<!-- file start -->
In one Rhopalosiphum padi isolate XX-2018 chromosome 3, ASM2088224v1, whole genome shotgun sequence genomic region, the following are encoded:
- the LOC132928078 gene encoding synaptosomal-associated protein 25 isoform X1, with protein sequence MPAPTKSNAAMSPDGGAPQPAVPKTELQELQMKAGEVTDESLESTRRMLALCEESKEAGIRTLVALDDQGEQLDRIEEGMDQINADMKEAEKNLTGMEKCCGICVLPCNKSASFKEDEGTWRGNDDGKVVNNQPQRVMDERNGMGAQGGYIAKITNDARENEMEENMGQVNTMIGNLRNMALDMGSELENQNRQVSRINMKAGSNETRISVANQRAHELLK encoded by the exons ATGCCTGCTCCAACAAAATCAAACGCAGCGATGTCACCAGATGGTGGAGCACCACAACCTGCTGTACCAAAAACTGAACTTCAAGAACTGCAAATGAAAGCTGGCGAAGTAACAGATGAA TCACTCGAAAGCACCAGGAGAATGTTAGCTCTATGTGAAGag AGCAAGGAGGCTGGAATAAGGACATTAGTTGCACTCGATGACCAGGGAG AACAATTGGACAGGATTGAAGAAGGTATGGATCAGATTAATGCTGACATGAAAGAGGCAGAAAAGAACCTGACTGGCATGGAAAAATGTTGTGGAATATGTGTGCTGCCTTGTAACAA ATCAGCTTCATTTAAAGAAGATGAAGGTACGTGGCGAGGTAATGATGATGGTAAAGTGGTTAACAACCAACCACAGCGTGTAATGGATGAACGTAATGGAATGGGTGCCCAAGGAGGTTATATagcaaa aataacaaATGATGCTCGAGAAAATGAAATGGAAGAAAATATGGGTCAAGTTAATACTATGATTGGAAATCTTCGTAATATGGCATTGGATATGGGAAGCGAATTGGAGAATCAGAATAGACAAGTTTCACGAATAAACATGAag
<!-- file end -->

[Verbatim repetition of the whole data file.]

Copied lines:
In one Rhopalosiphum padi isolate XX-2018 chromosome 3, ASM2088224v1, whole genome shotgun sequence genomic region, the following are encoded:
- the LOC132928078 gene encoding synaptosomal-associated protein 25 isoform X1, with protein sequence MPAPTKSNAAMSPDGGAPQPAVPKTELQELQMKAGEVTDESLESTRRMLALCEESKEAGIRTLVALDDQGEQLDRIEEGMDQINADMKEAEKNLTGMEKCCGICVLPCNKSASFKEDEGTWRGNDDGKVVNNQPQRVMDERNGMGAQGGYIAKITNDARENEMEENMGQVNTMIGNLRNMALDMGSELENQNRQVSRINMKAGSNETRISVANQRAHELLK encoded by the exons ATGCCTGCTCCAACAAAATCAAACGCAGCGATGTCACCAGATGGTGGAGCACCACAACCTGCTGTACCAAAAACTGAACTTCAAGAACTGCAAATGAAAGCTGGCGAAGTAACAGATGAA TCACTCGAAAGCACCAGGAGAATGTTAGCTCTATGTGAAGag AGCAAGGAGGCTGGAATAAGGACATTAGTTGCACTCGATGACCAGGGAG AACAATTGGACAGGATTGAAGAAGGTATGGATCAGATTAATGCTGACATGAAAGAGGCAGAAAAGAACCTGACTGGCATGGAAAAATGTTGTGGAATATGTGTGCTGCCTTGTAACAA ATCAGCTTCATTTAAAGAAGATGAAGGTACGTGGCGAGGTAATGATGATGGTAAAGTGGTTAACAACCAACCACAGCGTGTAATGGATGAACGTAATGGAATGGGTGCCCAAGGAGGTTATATagcaaa aataacaaATGATGCTCGAGAAAATGAAATGGAAGAAAATATGGGTCAAGTTAATACTATGATTGGAAATCTTCGTAATATGGCATTGGATATGGGAAGCGAATTGGAGAATCAGAATAGACAAGTTTCACGAATAAACATGAag